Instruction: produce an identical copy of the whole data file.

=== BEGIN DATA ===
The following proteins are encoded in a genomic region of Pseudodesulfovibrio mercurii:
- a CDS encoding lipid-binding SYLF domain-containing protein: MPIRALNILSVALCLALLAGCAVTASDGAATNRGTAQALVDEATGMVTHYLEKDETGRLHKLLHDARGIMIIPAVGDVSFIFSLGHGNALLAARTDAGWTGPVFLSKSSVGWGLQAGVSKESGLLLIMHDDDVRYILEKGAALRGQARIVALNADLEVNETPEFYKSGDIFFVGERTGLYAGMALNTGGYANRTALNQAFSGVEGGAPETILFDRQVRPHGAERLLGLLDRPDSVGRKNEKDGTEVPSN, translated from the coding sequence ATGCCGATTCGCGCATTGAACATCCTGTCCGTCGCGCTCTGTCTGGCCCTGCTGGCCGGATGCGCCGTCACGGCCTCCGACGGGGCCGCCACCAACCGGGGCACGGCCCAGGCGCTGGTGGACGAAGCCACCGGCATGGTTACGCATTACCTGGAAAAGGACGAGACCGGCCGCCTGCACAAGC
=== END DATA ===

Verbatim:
The following proteins are encoded in a genomic region of Pseudodesulfovibrio mercurii:
- a CDS encoding lipid-binding SYLF domain-containing protein: MPIRALNILSVALCLALLAGCAVTASDGAATNRGTAQALVDEATGMVTHYLEKDETGRLHKLLHDARGIMIIPAVGDVSFIFSLGHGNALLAARTDAGWTGPVFLSKSSVGWGLQAGVSKESGLLLIMHDDDVRYILEKGAALRGQARIVALNADLEVNETPEFYKSGDIFFVGERTGLYAGMALNTGGYANRTALNQAFSGVEGGAPETILFDRQVRPHGAERLLGLLDRPDSVGRKNEKDGTEVPSN, translated from the coding sequence ATGCCGATTCGCGCATTGAACATCCTGTCCGTCGCGCTCTGTCTGGCCCTGCTGGCCGGATGCGCCGTCACGGCCTCCGACGGGGCCGCCACCAACCGGGGCACGGCCCAGGCGCTGGTGGACGAAGCCACCGGCATGGTTACGCATTACCTGGAAAAGGACGAGACCGGCCGCCTGCACAAGC